Anastasia (1956) - Rotten Tomatoes


Anastasia (1956)




Critic Consensus: No consensus yet.

Anastasia Photos

Movie Info

Anastasia is adapted from the popular stage play by Marcelle Maurette. The scene is Paris in the early 1920s. Ingrid Bergman plays a would-be suicide who is rescued by Russian expatriate Yul Brynner. Brynner's motives are far from altruistic; together with a group of Russian cohorts, he hopes to pass Bergman off as Princess Anastasia, the daughter of the late Czar Nicholas. If the conspirators are successful, they stand to collect the ten million pounds held in trust for Anastasia in the Bank of England. The biggest obstacle facing Brynner and company is the surviving Romanov empress (Helen Hayes), who must be convinced beyond a shadow of a doubt that Bergman is the genuine article. Anastasia represented Ingrid Bergman's return to Hollywood after several years' exile following her "scandalous" affair with Italian director Roberto Rossellini. ~ Hal Erickson, Rovi

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Ingrid Bergman
as Anastasia
Yul Brynner
as Bounine
Helen Hayes
as Empress
Martita Hunt
as Baroness von Livenbaum
Felix Aylmer
as Russian Chamberlain
Ivan Desny
as Prince Paul
Natalie Schafer
as Lissenskaia
Hy Hazell
as Maxime
Katherine Kath
as Blonde Lady
Olga Valéry
as Countess Baranova
Peter Sallis
as Grischa
Serge Pitoeff
as Petrovin
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Critic Reviews for Anastasia

All Critics (14) | Top Critics (1)

After an absence of seven years from American-made films, beauteous Ingrid Bergman returns triumphantly in Anastasia.

October 8, 2021 | Full Review…

It is a very entertaining movie. Given a chance, Miss Bergman looks as lovely as ever and gives an effective high-tension performance.

July 14, 2021 | Full Review…

Anatole Litvak's Anastasia still stands as the most elegant rendition of a particularly provocative occurrence relating to Nicholas II and his assassinated royal family.

October 6, 2020 | Rating: 3/5 | Full Review…

The film's ambiguous ending is mildly disconcerting but its merits are impressive. The excellent cast includes Helen Hayes as a royal old lioness and Yul Brynner as a conspirator with a conscience...

November 6, 2019 | Full Review…

The romance between Anna and Bounine seems like an afterthought, but other story strands prove compelling, particularly those involving the Dowager Empress (a wonderful Helen Hayes).

April 16, 2016 | Rating: 3/4 | Full Review…

Ingrid Bergman, returning from her Hollywood banishment after the Rosellini scandal, is at her best... .

October 7, 2015 | Rating: B | Full Review…

Audience Reviews for Anastasia

Is she the long lost princess? A return to those glorious days of a benevolent monarchy? Or only a deluded wannabe? Bergman walks this tightrope with particular aplomb, and that part of the story swirls a mist of mystery that is sweet indeed. But the other half of the story sinks because there is no magnetic energy between Brynner and she. Zip. Nada. Eh. They should remake this. Still a quality production.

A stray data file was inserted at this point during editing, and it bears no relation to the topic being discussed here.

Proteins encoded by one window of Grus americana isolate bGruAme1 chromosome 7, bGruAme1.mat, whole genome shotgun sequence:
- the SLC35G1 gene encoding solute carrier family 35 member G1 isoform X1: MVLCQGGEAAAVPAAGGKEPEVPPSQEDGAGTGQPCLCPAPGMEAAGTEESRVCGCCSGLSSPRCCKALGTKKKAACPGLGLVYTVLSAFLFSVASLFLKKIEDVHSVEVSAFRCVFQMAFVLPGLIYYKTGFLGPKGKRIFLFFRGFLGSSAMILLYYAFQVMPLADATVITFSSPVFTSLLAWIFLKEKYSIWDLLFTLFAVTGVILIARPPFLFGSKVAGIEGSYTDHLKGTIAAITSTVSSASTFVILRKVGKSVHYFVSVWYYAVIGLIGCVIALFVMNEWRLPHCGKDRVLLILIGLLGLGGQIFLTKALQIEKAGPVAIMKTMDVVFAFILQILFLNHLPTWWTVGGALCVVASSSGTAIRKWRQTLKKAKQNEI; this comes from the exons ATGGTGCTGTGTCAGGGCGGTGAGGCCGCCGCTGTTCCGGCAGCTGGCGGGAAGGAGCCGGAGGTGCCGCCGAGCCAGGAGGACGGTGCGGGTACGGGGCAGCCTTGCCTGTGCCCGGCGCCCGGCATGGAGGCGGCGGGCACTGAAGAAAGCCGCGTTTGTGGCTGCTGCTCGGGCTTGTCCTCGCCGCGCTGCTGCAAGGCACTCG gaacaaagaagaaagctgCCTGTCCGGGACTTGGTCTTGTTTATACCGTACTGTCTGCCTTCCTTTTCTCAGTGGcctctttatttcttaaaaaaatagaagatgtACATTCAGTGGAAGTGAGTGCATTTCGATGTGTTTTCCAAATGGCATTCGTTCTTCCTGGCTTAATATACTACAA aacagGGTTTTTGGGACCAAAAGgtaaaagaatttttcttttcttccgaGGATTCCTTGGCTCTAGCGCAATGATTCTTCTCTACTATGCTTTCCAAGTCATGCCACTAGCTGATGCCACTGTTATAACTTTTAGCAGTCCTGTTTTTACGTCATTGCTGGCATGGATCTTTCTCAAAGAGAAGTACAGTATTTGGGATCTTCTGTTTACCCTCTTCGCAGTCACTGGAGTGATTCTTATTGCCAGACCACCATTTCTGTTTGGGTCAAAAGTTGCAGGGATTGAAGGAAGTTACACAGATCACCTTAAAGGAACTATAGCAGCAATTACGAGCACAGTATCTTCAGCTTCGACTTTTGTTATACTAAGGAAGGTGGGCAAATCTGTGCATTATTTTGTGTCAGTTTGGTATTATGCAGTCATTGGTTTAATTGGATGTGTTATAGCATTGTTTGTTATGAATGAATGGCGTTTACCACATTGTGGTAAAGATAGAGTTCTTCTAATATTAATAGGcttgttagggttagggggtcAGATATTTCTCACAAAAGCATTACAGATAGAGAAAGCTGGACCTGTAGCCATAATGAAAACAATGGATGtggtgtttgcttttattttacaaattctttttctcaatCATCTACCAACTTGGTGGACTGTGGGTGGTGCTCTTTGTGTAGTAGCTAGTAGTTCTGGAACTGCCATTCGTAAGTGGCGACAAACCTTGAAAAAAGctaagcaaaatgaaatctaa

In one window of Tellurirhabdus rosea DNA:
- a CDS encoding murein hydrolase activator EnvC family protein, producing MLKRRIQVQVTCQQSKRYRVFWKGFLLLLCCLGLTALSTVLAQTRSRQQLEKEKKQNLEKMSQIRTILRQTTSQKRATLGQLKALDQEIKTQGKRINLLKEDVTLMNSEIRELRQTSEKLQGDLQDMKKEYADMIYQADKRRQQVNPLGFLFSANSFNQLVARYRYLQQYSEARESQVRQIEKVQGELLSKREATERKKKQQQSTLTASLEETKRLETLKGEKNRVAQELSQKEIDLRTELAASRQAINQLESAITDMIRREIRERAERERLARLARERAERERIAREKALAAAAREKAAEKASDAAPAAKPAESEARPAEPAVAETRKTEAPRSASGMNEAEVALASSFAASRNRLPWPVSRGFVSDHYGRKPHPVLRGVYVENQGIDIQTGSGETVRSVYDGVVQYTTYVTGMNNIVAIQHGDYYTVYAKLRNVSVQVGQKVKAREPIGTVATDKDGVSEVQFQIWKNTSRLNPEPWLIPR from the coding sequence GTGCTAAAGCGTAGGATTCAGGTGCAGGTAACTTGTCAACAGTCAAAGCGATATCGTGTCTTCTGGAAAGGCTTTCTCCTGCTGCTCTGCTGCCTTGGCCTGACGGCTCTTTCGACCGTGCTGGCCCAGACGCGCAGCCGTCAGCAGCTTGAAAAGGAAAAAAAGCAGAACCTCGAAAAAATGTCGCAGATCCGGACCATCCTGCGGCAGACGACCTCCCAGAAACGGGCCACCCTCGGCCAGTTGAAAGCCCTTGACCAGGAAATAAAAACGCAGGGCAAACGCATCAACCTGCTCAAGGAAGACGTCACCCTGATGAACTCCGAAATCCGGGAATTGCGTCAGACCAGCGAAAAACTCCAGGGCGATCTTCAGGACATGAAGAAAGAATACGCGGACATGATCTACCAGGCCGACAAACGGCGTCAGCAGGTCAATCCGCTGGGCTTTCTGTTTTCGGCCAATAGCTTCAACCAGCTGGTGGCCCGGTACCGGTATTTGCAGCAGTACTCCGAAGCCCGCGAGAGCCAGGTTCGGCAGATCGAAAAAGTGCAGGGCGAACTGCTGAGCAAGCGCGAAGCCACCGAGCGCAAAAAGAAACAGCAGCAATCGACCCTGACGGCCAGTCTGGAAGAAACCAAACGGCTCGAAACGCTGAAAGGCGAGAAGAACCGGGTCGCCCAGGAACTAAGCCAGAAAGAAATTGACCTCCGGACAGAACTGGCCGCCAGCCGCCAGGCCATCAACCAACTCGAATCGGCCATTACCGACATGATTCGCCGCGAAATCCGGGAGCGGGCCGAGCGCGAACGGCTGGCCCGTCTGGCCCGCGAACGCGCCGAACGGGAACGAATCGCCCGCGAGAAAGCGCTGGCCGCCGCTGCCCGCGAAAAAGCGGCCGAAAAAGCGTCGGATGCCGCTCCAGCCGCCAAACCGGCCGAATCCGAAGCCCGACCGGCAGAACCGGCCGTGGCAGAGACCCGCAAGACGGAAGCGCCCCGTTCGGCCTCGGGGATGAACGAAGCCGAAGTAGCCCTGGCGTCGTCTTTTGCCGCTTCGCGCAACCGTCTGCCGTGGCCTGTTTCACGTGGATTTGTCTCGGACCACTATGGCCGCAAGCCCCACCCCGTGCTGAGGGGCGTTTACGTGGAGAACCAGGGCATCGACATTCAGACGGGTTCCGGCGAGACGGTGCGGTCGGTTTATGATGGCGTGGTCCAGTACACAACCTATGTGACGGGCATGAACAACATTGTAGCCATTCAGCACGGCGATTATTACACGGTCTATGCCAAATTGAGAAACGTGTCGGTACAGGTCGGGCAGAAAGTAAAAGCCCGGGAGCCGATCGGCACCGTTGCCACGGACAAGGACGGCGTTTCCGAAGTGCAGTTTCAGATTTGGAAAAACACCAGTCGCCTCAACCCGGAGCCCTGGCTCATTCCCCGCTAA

Kevin M. Williams
Kevin M. Williams

Super Reviewer


A beautiful period piece with its own eccentricities, Anastasia is fun and even frivolous at times. It holds a quiet dramatic regard at the travesty of the protagonist's fate and her past without reference, but the only moments of clarity come from actress Ingrid Bergman, who steals the show. She portrays a lonely beggar on the streets of a Russian metropolis, and is found by a disgraced general looking for an imposter to take on the supposedly dead Grand Duchess Anastasia, She is trained to meet the duchess' grandmother who lives in Amsterdam. Easy to recognize from that brief synopsis is the fact that it parallels the very flawed and wildly entertaining nineties' cartoon movie of the same name. For that one reason I found this to be a sensational watch. Looking between the two to see where one fails over the other, while the other succeeds was a tiny thrill for this film nerd. Both succeed in holding interest until the very end, both have a happy ending that you know deep down probably didn't happen, and both are basically about the search for an identity of any kind. This pitiless character, though an abject liar and someone who's fate wasn't known at the time of the film, is really only looking for the truth behind herself. The film does a great job of not drawing its own conclusions by saying it believes one way or another whether it was truth. Though there wasn't a seminal villain or musical numbers, it has the same basic concept which kept interest throughout. This was the most realistic way the events themselves could possibly go, and it remained impartial throughout while staying tongue in cheek. The fact that it was a period piece was well reflected in extravagant costuming, elaborate sets, and dialogue that espoused true melodrama and Russian highbrow stubbornness, in part from the general, portrayed by the very cultured Yul Brynner. Though touchy because it was Bergman's second Oscar, and her time in Hollywood was later marred by controversy, it really was a symbol of Bergman's talents as an actress and her pull in America. If you are wondering, in 2009 DNA testing revealed Duchess Anastasia died with her family in 1918. I am not disputing that this film wasn't at least semi-accurate, but I also don't care because it was an amazing film no matter what.

Spencer S.
Spencer S.

Super Reviewer


Since I've already seen the new Disney movie of this, I know the story, so as a live action movie, I wasn't very impressed. Of course Bergman is a great actress, and I'm sure she tried her best with this movie, but her performance didn't help my opinion of the film. It was slow and boring.

Aj V
Aj V

Super Reviewer

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